Variation across research ethics boards (REBs) in conditions placed on access to medical records for research purposes raises concerns around negative impacts on research quality and on human subject protection, including privacy.
To study variation in REB consent requirements for retrospective chart review and who may have access to the medical record for data abstraction.
Thirty 90-min face-to-face interviews were conducted with REB chairs and administrators affiliated with faculties of medicine in Canadian universities, using structured questions around a case study with open-ended responses. Interviews were recorded, transcribed and coded manually.
Fourteen sites (47%) required individual patient consent for the study to proceed as proposed. Three (10%) indicated that their response would depend on how potentially identifying variables would be managed. Eleven sites (38%) did not require consent. Two (7%) suggested a notification and opt-out process. Most stated that consent would be required if identifiable information was being abstracted from the record. Among those not requiring consent, there was substantial variation in recognising that the abstracted information could potentially indirectly re-identify individuals. Concern over access to medical records by an outside individual was also associated with requirement for consent. Eighteen sites (60%) required full committee review. Sixteen (53%) allowed an external research assistant to abstract information from the health record.
Large variation was found across sites in the requirement for consent for research involving access to medical records. REBs need training in best practices for protecting privacy and confidentiality in health research. A forum for REB chairs to confidentially share concerns and decisions about specific studies could also reduce variation in decisions.
In living kidney donation, transplant professionals consider the rights of a living kidney donor and recipient to keep their personal health information confidential and the need to disclose this information to the other for informed consent. In incompatible kidney exchange, personal health information from multiple living donors and recipients may affect decision making and outcomes.
We conducted a survey to understand and compare the preferences of potential donors (n = 43), potential recipients (n = 73), and health professionals (n = 41) toward sharing personal health information (in total 157 individuals).
When considering traditional live-donor transplantation, donors and recipients generally agreed that a recipient's health information should be shared with the donor (86 and 80%, respectively) and that a donor's information should be shared with the recipient (97 and 89%, respectively). When considering incompatible kidney exchange, donors and recipients generally agreed that a recipient's information should be shared with all donors and recipients involved in the transplant (85 and 85%, respectively) and that a donor's information should also be shared with all involved (95 and 90%, respectively). These results were contrary to attitudes expressed by transplant professionals, who frequently disagreed about whether such information should be shared.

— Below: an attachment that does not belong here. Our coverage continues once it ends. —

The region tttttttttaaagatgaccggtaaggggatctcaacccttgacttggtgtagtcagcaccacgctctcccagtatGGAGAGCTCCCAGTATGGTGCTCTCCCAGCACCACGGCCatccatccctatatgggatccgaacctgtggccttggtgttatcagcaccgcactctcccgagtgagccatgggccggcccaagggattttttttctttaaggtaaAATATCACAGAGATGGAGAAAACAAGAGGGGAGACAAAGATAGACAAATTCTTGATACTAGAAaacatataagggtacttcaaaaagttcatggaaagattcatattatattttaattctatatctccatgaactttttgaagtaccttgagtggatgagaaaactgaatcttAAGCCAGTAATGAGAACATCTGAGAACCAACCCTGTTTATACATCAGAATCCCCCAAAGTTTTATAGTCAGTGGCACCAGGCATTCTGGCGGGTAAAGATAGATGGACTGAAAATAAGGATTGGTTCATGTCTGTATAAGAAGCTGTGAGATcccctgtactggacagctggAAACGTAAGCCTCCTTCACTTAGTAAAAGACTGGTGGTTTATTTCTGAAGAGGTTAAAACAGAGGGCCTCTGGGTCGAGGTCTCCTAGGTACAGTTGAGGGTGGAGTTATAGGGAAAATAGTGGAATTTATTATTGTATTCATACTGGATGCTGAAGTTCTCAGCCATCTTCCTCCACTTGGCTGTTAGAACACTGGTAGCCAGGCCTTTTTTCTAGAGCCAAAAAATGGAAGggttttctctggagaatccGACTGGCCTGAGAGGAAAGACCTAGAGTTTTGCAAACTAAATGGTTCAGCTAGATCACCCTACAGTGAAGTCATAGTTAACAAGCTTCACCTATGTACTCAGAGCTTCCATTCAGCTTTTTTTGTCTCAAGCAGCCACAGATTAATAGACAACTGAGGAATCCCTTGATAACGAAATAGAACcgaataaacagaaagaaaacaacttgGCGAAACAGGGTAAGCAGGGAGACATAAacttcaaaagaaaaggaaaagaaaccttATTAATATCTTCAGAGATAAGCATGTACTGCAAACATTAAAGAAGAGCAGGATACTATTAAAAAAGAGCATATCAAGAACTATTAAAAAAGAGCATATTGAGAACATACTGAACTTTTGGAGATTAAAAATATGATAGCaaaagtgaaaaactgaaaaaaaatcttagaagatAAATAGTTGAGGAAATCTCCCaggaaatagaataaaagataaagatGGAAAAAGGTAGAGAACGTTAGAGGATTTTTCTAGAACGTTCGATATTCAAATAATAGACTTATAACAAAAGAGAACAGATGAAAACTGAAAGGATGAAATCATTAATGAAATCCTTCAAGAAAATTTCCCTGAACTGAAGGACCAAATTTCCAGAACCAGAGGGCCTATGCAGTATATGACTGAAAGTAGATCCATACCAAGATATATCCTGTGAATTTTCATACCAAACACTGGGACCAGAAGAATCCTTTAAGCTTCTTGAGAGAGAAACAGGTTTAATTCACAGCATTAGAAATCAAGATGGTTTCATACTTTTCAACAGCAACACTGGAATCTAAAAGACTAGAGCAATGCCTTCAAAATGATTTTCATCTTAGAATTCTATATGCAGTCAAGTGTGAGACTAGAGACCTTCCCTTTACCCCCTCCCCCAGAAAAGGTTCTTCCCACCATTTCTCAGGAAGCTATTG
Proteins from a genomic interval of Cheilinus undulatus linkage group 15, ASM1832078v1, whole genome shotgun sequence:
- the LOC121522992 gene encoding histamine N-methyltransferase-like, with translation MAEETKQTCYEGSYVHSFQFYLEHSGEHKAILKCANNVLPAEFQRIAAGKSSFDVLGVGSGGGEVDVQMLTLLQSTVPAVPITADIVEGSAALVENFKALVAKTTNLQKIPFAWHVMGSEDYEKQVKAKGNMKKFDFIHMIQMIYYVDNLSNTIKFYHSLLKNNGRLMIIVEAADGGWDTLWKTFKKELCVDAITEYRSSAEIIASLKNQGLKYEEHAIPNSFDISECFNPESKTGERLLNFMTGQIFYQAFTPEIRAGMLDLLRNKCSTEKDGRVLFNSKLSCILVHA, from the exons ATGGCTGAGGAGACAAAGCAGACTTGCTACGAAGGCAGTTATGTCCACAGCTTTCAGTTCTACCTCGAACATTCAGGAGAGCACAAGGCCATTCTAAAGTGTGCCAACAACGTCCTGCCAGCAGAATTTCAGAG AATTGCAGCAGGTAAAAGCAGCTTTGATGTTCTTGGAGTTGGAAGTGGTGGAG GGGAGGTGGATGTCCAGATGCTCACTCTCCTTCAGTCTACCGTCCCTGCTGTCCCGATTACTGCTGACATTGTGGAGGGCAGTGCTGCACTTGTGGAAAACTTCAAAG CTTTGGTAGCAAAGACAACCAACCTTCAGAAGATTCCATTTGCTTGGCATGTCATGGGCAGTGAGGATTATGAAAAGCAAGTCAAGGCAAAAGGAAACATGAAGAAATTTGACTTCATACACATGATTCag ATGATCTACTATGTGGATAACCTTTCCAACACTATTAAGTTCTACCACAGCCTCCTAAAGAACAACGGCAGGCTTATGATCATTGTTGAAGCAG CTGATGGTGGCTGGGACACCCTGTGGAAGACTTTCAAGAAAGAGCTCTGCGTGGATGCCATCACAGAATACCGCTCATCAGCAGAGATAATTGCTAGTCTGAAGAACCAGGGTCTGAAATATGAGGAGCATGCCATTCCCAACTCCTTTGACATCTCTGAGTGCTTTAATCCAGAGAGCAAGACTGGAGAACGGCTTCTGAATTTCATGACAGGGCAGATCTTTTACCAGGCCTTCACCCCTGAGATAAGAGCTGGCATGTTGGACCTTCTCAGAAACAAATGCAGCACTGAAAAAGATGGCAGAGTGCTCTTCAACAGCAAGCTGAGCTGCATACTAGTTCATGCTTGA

Future policies and practice could facilitate greater sharing of personal health information in living kidney donation. This requires a consideration of which information is relevant, how to put it in context, and a plan to obtain consent from all concerned.
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Some persons at risk for Huntington disease (HD) seek predictive testing under the protection of anonymity to reduce the risk of insurance discrimination for themselves and their families. While Canadian and European health care systems seem to limit insurance discrimination to life and disability insurance, U.S. residents do not have national health insurance and are concerned about health insurance discrimination. Two persons residing outside Canada requested predictive testing anonymously. Their primary reason for doing so was to avoid the risks of medical insurance discrimination. After a detailed preparatory session and agreement to counselling and to receipt of results in person, we agreed to provide anonymous testing to these persons. One participant, whose psychological assessment was unremarkable, coped well with the predictive testing process and did not have the CAG expansion. The other participant had considerable emotional problems prior to testing, which necesitated postponement of discussion of results and referral for psychiatric assessment and support. Both participants had difficulty maintaining anonymity. The provision of anonymous predictive testing raises several problems. With anonymous testing, clinicians cooperate with participants to exclude insurance companies from information. This may invalidate the contract with insurance companies. A policy response by insurance companies or a universal health care system to protect individuals is preferable. Individuals who request anonymous testing may be precisely those most vulnerable and in need of additional support and counselling. However, the preservation of anonymity is a burden to participants and may frustrate the clinicians' ability to establish rapport in counselling and to provide appropriate follow-up typically available through genetic counselling in predictive testing programs.